Online Learning: Adapting to Our New Reality

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graffiti of hands together2020 has been such a wild ride. The year of the BLM protests, the year of the virus which I refuse to name, the year of social unrest and the year of lockdowns and isolations. It has been quite a lot to deal with and it was all so unexpected.  Who would have thought our lives would be so different? Who would have thought my first year of university would be through a computer screen, who would have thought I would be downing vitamin C tablets to improve my immunity? Certainly not me. First things first, I would like to start with a disclaimer; I am in no way a mental health expert. I am just a girl whose experiences I believe can be relatable to you. A student who found a way to cope with the stress and unfamiliarity of online learning. Hopefully, if you are reading this, you can take away at least one thing that will help you.

One thing I noticed before and most especially during the pandemic is, as people, we take so many steps to protect our physical health, we visit the doctor, we take our vitamins and we go the gym. We social distance and wear our masks but most people do not take the same amount of precaution and give the same importance to mental health and wellbeing.

For students in higher education, it is even more crucial to keep our wellbeing a priority. University already comes with its own stressors; deadlines, assignments, etc and now with the threat of a pandemic looming over our heads, it is mental chaos 2.0. I personally struggled with the shift to online learning and reduction in human interaction. Distance learning took a toll on me, having to learn and adapt to a whole new style of learning different to what I had done my whole life was no easy task. The increased workload and asynchronous learning certainly did not help. Worst of all, online learning took away the sense of community on-campus learning provided and replaced it with an overwhelming sense of loneliness.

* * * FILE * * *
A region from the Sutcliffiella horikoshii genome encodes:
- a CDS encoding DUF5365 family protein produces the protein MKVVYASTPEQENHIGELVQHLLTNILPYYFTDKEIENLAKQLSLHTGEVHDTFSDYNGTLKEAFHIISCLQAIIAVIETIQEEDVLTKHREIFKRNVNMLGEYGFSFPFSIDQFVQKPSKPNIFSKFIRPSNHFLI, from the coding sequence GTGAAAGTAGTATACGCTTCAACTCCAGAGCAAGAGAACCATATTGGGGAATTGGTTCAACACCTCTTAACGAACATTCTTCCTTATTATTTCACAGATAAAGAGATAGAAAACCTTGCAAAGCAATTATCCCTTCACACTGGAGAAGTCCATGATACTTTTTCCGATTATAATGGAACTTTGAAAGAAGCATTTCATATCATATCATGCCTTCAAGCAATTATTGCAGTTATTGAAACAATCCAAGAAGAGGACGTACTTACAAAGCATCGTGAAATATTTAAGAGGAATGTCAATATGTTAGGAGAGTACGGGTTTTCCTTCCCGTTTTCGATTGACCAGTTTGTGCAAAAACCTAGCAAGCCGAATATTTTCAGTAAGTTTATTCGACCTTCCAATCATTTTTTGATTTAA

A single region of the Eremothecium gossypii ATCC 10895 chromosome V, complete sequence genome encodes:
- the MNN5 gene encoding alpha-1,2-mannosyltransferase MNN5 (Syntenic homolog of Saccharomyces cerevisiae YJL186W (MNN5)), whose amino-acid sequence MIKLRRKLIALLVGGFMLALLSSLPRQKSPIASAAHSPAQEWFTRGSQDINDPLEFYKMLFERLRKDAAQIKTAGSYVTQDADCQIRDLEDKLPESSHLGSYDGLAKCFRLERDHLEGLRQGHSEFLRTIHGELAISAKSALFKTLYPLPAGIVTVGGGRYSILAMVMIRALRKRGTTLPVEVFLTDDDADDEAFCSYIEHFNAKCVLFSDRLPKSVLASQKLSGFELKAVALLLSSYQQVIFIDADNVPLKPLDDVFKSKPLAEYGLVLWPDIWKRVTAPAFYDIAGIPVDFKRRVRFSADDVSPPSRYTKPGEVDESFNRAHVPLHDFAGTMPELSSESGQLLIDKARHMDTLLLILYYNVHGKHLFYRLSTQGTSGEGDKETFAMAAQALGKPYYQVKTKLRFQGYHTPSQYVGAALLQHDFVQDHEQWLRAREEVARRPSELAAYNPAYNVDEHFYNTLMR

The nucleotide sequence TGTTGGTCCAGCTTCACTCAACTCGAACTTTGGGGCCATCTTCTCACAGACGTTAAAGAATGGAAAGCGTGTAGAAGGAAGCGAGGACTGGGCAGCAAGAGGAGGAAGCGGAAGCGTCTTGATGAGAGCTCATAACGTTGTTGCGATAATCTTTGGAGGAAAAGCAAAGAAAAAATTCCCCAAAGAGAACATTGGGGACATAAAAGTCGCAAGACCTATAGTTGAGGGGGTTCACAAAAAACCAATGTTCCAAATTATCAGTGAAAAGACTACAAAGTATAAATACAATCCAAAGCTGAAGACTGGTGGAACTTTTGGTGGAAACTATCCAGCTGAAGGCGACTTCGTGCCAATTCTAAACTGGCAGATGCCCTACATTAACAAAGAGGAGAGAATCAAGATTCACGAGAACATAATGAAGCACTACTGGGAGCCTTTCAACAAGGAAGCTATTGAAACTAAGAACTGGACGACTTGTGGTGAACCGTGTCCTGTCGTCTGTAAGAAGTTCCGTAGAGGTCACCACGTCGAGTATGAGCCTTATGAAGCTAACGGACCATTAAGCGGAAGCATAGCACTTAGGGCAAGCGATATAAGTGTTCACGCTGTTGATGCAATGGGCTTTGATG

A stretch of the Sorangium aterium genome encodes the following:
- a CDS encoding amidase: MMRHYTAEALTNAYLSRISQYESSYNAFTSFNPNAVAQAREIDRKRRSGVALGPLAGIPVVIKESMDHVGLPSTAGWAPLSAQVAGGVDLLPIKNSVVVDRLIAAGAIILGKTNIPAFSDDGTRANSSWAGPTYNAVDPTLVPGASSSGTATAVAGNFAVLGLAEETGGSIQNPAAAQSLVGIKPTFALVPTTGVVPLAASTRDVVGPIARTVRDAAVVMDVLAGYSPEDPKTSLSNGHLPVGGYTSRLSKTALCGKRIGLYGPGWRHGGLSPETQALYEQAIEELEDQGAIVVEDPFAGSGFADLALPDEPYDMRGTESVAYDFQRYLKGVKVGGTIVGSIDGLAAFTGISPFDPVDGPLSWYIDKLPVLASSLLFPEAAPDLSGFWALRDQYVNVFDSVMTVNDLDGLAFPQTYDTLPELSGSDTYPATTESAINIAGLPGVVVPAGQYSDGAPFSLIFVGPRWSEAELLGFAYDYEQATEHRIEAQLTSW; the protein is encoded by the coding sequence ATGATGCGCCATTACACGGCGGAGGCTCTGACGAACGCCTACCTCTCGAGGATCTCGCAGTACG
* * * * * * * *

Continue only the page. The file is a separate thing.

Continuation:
Fortunately, I found ways to ease that toll and adapt much better to our new reality. Here are a few things I would recommend to anyone struggling or finding things difficult:

1)     Do not be too hard on yourself: With university, comes the pressure to succeed, the pressure to pass and all the deadlines! Always remember to that you are doing your best. Do not put too much pressure on yourself. Your wellbeing comes first.

2)     Less screen time: Too much screen time can have dire effects. Take some time away from the computer and your phone. Live in the moment, go outside, take a walk, you could even read a book. Just stay away from those rays.

3)     Self-Care is the best care: Take time out of your schedule to have some well-deserved “me time”. Burn some candles, pig out on some junk food, lay in bed all day. Whatever you love to do, do it!!! Spoil yourself a little, you deserve it.

4)     Reach out for support: If you ever find yourself drowning. Do not be afraid to talk someone, asking for help is not a sign of weakness and talking always helps. There is a wealth of support at the university. Take advantage x

5)     Human interaction:  Talking to people through a computer is just not the same as in-person. It feels less wholesome, and overall, is less enjoyable. It could get lonely sometimes. So please do try and meet up with your friends or even family. All the while wearing a mask and standing 2 metres apart, of course.

Most importantly, give yourself some credit. Your life has literally been turned upside down and you are still working to get a degree, in the words of Kris Jenner “You’re doing amazing sweetie!”

Written by Hawwa Zubair, BSc Psychology

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